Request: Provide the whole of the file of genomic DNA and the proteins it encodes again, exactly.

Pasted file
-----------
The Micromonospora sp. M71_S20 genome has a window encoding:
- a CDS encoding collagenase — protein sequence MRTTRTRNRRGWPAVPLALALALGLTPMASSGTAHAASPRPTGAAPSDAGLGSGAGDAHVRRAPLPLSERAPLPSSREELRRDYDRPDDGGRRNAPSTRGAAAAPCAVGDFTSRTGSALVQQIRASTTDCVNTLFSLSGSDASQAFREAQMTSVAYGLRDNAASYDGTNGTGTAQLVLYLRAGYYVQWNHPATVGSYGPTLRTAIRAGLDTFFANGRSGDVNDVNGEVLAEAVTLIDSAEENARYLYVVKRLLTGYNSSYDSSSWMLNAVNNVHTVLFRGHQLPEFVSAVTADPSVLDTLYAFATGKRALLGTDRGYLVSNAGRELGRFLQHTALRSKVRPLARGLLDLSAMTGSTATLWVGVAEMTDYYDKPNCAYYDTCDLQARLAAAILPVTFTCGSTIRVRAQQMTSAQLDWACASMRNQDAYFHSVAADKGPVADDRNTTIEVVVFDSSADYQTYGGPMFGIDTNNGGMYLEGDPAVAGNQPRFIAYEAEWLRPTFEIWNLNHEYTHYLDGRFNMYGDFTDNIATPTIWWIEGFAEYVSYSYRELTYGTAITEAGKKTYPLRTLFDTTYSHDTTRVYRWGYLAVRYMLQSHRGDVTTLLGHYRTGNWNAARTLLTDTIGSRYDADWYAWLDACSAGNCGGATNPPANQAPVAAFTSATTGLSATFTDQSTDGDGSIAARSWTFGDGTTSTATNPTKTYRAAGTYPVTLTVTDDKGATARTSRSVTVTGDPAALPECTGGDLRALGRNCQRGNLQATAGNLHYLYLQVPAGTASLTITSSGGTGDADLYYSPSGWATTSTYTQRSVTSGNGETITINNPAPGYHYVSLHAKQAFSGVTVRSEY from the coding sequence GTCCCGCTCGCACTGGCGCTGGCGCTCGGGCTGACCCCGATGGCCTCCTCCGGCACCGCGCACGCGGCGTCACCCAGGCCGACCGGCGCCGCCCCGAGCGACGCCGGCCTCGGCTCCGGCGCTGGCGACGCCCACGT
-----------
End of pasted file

The Micromonospora sp. M71_S20 genome has a window encoding:
- a CDS encoding collagenase — protein sequence MRTTRTRNRRGWPAVPLALALALGLTPMASSGTAHAASPRPTGAAPSDAGLGSGAGDAHVRRAPLPLSERAPLPSSREELRRDYDRPDDGGRRNAPSTRGAAAAPCAVGDFTSRTGSALVQQIRASTTDCVNTLFSLSGSDASQAFREAQMTSVAYGLRDNAASYDGTNGTGTAQLVLYLRAGYYVQWNHPATVGSYGPTLRTAIRAGLDTFFANGRSGDVNDVNGEVLAEAVTLIDSAEENARYLYVVKRLLTGYNSSYDSSSWMLNAVNNVHTVLFRGHQLPEFVSAVTADPSVLDTLYAFATGKRALLGTDRGYLVSNAGRELGRFLQHTALRSKVRPLARGLLDLSAMTGSTATLWVGVAEMTDYYDKPNCAYYDTCDLQARLAAAILPVTFTCGSTIRVRAQQMTSAQLDWACASMRNQDAYFHSVAADKGPVADDRNTTIEVVVFDSSADYQTYGGPMFGIDTNNGGMYLEGDPAVAGNQPRFIAYEAEWLRPTFEIWNLNHEYTHYLDGRFNMYGDFTDNIATPTIWWIEGFAEYVSYSYRELTYGTAITEAGKKTYPLRTLFDTTYSHDTTRVYRWGYLAVRYMLQSHRGDVTTLLGHYRTGNWNAARTLLTDTIGSRYDADWYAWLDACSAGNCGGATNPPANQAPVAAFTSATTGLSATFTDQSTDGDGSIAARSWTFGDGTTSTATNPTKTYRAAGTYPVTLTVTDDKGATARTSRSVTVTGDPAALPECTGGDLRALGRNCQRGNLQATAGNLHYLYLQVPAGTASLTITSSGGTGDADLYYSPSGWATTSTYTQRSVTSGNGETITINNPAPGYHYVSLHAKQAFSGVTVRSEY from the coding sequence GTCCCGCTCGCACTGGCGCTGGCGCTCGGGCTGACCCCGATGGCCTCCTCCGGCACCGCGCACGCGGCGTCACCCAGGCCGACCGGCGCCGCCCCGAGCGACGCCGGCCTCGGCTCCGGCGCTGGCGACGCCCACGT